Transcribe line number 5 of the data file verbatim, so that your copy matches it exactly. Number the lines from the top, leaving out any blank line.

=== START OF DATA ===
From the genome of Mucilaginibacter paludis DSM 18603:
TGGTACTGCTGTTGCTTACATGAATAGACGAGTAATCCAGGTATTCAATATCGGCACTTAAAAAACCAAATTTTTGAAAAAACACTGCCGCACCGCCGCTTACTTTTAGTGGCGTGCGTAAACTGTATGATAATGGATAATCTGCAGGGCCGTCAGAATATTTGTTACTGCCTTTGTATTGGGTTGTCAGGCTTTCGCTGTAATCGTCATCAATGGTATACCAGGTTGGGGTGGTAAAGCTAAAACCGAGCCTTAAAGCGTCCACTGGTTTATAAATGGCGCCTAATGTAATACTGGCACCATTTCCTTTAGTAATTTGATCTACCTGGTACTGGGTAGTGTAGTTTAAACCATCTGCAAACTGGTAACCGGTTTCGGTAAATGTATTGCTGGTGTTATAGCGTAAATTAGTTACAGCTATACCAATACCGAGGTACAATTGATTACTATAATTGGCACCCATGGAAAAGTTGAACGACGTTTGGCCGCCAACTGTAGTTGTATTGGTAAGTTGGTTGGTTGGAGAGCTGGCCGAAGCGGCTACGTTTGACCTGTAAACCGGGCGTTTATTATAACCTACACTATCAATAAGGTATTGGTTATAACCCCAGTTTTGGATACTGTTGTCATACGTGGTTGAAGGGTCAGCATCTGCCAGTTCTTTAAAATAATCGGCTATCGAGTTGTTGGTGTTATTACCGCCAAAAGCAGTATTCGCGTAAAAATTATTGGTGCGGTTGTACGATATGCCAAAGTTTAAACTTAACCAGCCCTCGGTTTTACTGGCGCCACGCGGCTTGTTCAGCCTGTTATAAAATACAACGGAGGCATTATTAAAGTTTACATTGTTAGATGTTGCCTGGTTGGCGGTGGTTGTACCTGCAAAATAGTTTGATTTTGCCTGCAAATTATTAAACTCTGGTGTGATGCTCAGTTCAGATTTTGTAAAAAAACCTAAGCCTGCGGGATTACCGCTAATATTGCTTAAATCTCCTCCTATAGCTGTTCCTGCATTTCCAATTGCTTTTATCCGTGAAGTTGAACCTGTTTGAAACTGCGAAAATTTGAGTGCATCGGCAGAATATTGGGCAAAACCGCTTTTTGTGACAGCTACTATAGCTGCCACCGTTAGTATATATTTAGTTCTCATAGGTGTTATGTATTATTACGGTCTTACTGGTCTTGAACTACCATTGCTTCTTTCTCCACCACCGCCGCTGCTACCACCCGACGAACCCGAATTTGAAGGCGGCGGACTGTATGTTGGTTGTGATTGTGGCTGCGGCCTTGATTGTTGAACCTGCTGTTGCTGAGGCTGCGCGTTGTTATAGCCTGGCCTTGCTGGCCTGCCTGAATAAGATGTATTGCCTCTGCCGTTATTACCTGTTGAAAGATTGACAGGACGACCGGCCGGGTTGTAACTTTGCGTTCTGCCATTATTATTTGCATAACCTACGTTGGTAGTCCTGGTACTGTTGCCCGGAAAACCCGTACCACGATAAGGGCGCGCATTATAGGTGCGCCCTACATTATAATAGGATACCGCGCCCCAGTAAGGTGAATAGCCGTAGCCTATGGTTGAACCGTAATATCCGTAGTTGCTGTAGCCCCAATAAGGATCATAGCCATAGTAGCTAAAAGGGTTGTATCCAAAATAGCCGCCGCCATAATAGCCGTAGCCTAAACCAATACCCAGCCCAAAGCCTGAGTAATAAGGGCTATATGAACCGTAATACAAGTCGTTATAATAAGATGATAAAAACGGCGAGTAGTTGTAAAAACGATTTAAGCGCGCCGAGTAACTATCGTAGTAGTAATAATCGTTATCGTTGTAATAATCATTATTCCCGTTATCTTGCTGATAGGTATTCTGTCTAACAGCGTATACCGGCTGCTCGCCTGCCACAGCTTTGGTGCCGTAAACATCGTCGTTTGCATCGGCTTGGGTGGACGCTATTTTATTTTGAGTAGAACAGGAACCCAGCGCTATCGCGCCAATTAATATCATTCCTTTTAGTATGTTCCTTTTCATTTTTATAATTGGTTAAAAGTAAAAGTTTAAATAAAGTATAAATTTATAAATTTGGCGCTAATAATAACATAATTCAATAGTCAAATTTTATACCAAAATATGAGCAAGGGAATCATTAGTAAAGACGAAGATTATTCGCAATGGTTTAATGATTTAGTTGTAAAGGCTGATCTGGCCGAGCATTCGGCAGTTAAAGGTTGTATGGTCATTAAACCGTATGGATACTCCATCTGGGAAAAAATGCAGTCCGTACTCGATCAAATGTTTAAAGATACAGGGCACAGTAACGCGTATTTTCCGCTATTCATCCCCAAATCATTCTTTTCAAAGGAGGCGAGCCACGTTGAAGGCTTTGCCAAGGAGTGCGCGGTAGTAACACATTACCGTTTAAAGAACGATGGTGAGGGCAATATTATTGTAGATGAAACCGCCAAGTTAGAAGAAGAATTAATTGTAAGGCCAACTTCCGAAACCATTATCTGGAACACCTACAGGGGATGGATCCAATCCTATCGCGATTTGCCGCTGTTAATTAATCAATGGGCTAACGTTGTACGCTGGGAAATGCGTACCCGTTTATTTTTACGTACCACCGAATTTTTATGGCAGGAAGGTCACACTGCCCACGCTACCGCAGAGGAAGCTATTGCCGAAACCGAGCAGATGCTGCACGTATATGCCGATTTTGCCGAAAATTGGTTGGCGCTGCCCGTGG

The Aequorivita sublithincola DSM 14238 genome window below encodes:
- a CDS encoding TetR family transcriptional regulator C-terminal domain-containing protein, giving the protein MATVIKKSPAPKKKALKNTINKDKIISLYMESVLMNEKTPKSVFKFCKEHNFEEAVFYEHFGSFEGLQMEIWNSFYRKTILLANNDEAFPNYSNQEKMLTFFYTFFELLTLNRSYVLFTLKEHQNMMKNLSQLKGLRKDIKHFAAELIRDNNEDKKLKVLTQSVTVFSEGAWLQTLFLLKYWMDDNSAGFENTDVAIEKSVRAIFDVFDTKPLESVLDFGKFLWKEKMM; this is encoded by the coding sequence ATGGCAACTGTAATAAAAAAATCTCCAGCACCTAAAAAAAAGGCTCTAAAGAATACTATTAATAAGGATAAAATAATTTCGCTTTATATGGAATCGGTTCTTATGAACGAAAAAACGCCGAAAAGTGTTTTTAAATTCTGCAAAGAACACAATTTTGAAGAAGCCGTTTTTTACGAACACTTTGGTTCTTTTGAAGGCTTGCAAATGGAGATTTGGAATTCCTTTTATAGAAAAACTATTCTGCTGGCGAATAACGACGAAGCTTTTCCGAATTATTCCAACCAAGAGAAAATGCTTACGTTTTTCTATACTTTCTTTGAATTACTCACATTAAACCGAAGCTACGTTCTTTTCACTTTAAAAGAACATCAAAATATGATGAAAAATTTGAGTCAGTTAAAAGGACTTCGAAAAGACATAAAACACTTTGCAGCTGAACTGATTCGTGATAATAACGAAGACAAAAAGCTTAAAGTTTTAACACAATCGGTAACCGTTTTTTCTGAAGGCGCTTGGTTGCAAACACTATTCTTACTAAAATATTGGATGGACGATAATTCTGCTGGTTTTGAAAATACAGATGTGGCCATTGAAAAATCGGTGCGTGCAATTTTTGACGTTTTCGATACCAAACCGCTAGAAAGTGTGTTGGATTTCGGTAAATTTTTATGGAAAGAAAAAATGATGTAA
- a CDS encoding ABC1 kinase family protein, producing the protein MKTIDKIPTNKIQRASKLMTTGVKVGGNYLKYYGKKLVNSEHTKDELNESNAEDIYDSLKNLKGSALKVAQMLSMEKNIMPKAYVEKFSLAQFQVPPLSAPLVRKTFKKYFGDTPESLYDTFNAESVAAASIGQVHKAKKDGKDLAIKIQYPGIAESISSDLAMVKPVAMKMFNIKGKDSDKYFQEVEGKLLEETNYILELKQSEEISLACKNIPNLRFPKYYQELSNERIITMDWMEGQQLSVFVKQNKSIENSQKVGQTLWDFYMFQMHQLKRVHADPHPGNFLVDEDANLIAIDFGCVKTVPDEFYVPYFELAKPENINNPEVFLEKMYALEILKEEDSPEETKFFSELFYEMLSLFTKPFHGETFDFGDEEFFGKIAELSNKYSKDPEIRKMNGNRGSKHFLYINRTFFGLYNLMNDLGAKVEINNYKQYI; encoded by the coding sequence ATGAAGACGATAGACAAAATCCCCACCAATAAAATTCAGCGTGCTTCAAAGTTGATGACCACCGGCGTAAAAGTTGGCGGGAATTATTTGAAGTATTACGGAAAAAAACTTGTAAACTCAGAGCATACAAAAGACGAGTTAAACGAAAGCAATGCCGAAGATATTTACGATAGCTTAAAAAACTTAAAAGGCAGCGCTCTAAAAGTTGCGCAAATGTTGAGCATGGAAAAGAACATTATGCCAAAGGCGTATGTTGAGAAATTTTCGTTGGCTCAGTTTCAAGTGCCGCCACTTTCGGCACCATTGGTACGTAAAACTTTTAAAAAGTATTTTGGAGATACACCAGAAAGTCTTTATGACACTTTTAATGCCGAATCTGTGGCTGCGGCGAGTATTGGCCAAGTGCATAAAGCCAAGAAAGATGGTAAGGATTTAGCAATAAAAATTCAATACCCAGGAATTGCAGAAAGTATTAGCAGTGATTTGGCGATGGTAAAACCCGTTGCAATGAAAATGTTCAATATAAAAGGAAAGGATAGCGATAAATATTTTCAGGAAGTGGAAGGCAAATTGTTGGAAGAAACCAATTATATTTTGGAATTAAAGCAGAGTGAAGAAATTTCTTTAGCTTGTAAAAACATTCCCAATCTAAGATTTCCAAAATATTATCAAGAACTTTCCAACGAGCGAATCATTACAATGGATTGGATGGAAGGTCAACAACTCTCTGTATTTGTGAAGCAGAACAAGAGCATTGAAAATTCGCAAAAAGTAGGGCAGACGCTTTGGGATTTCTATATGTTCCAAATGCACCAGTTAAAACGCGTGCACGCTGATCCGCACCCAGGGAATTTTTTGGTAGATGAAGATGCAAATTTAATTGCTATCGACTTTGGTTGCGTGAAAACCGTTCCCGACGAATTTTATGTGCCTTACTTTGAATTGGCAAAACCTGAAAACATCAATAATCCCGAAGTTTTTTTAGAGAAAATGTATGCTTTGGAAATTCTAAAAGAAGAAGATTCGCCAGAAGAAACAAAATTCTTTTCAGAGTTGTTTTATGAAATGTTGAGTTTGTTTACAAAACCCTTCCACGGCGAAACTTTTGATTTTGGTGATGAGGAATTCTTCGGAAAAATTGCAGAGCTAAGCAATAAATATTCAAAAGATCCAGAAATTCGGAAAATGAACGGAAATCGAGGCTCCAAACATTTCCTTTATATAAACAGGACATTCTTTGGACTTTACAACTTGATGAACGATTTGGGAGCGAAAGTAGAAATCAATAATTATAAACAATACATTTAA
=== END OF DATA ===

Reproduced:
- a CDS encoding ABC1 kinase family protein, producing the protein MKTIDKIPTNKIQRASKLMTTGVKVGGNYLKYYGKKLVNSEHTKDELNESNAEDIYDSLKNLKGSALKVAQMLSMEKNIMPKAYVEKFSLAQFQVPPLSAPLVRKTFKKYFGDTPESLYDTFNAESVAAASIGQVHKAKKDGKDLAIKIQYPGIAESISSDLAMVKPVAMKMFNIKGKDSDKYFQEVEGKLLEETNYILELKQSEEISLACKNIPNLRFPKYYQELSNERIITMDWMEGQQLSVFVKQNKSIENSQKVGQTLWDFYMFQMHQLKRVHADPHPGNFLVDEDANLIAIDFGCVKTVPDEFYVPYFELAKPENINNPEVFLEKMYALEILKEEDSPEETKFFSELFYEMLSLFTKPFHGETFDFGDEEFFGKIAELSNKYSKDPEIRKMNGNRGSKHFLYINRTFFGLYNLMNDLGAKVEINNYKQYI; encoded by the coding sequence ATGAAGACGATAGACAAAATCCCCACCAATAAAATTCAGCGTGCTTCAAAGTTGATGACCACCGGCGTAAAAGTTGGCGGGAATTATTTGAAGTATTACGGAAAAAAACTTGTAAACTCAGAGCATACAAAAGACGAGTTAAACGAAAGCAATGCCGAAGATATTTACGATAGCTTAAAAAACTTAAAAGGCAGCGCTCTAAAAGTTGCGCAAATGTTGAGCATGGAAAAGAACATTATGCCAAAGGCGTATGTTGAGAAATTTTCGTTGGCTCAGTTTCAAGTGCCGCCACTTTCGGCACCATTGGTACGTAAAACTTTTAAAAAGTATTTTGGAGATACACCAGAAAGTCTTTATGACACTTTTAATGCCGAATCTGTGGCTGCGGCGAGTATTGGCCAAGTGCATAAAGCCAAGAAAGATGGTAAGGATTTAGCAATAAAAATTCAATACCCAGGAATTGCAGAAAGTATTAGCAGTGATTTGGCGATGGTAAAACCCGTTGCAATGAAAATGTTCAATATAAAAGGAAAGGATAGCGATAAATATTTTCAGGAAGTGGAAGGCAAATTGTTGGAAGAAACCAATTATATTTTGGAATTAAAGCAGAGTGAAGAAATTTCTTTAGCTTGTAAAAACATTCCCAATCTAAGATTTCCAAAATATTATCAAGAACTTTCCAACGAGCGAATCATTACAATGGATTGGATGGAAGGTCAACAACTCTCTGTATTTGTGAAGCAGAACAAGAGCATTGAAAATTCGCAAAAAGTAGGGCAGACGCTTTGGGATTTCTATATGTTCCAAATGCACCAGTTAAAACGCGTGCACGCTGATCCGCACCCAGGGAATTTTTTGGTAGATGAAGATGCAAATTTAATTGCTATCGACTTTGGTTGCGTGAAAACCGTTCCCGACGAATTTTATGTGCCTTACTTTGAATTGGCAAAACCTGAAAACATCAATAATCCCGAAGTTTTTTTAGAGAAAATGTATGCTTTGGAAATTCTAAAAGAAGAAGATTCGCCAGAAGAAACAAAATTCTTTTCAGAGTTGTTTTATGAAATGTTGAGTTTGTTTACAAAACCCTTCCACGGCGAAACTTTTGATTTTGGTGATGAGGAATTCTTCGGAAAAATTGCAGAGCTAAGCAATAAATATTCAAAAGATCCAGAAATTCGGAAAATGAACGGAAATCGAGGCTCCAAACATTTCCTTTATATAAACAGGACATTCTTTGGACTTTACAACTTGATGAACGATTTGGGAGCGAAAGTAGAAATCAATAATTATAAACAATACATTTAA